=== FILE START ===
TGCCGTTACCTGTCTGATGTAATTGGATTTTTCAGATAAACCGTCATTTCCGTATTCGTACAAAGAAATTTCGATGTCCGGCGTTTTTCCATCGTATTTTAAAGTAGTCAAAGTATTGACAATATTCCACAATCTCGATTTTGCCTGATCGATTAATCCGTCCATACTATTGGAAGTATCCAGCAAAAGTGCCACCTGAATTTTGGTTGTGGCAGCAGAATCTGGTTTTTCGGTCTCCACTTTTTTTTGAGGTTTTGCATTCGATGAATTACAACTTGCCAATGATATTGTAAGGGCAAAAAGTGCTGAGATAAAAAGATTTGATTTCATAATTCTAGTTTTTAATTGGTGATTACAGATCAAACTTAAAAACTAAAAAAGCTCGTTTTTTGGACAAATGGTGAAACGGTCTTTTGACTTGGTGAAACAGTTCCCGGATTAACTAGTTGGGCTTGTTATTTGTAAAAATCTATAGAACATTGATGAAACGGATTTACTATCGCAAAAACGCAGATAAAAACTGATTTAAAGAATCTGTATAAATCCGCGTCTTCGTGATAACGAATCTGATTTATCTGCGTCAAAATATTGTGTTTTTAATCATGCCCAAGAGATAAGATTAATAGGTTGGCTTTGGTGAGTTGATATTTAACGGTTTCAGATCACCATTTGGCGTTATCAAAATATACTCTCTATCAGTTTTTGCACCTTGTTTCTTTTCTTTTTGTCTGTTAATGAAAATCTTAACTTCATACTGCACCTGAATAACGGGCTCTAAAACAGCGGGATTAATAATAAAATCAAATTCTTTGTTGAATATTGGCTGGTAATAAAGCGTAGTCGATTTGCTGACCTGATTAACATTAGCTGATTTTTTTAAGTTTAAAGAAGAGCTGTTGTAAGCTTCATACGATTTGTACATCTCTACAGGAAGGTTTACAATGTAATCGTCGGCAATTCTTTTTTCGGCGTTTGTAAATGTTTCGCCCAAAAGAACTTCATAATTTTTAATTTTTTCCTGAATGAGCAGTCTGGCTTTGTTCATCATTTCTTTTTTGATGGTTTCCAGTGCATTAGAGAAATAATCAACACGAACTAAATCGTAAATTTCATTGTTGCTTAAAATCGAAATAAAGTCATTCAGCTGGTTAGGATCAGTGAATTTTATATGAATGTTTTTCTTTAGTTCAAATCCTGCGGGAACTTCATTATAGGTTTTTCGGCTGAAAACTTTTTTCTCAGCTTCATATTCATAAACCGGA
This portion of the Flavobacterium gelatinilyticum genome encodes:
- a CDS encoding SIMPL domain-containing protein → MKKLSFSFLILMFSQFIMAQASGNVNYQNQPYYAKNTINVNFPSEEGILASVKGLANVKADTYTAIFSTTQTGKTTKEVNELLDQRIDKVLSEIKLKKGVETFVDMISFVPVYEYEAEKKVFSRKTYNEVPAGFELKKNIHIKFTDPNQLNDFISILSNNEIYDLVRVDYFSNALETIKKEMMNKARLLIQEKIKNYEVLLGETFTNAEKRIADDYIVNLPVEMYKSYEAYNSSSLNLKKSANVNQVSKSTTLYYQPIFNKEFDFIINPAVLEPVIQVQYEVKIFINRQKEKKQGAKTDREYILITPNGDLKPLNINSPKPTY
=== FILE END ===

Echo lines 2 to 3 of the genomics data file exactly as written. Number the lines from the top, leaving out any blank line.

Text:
This portion of the Flavobacterium gelatinilyticum genome encodes:
- a CDS encoding SIMPL domain-containing protein → MKKLSFSFLILMFSQFIMAQASGNVNYQNQPYYAKNTINVNFPSEEGILASVKGLANVKADTYTAIFSTTQTGKTTKEVNELLDQRIDKVLSEIKLKKGVETFVDMISFVPVYEYEAEKKVFSRKTYNEVPAGFELKKNIHIKFTDPNQLNDFISILSNNEIYDLVRVDYFSNALETIKKEMMNKARLLIQEKIKNYEVLLGETFTNAEKRIADDYIVNLPVEMYKSYEAYNSSSLNLKKSANVNQVSKSTTLYYQPIFNKEFDFIINPAVLEPVIQVQYEVKIFINRQKEKKQGAKTDREYILITPNGDLKPLNINSPKPTY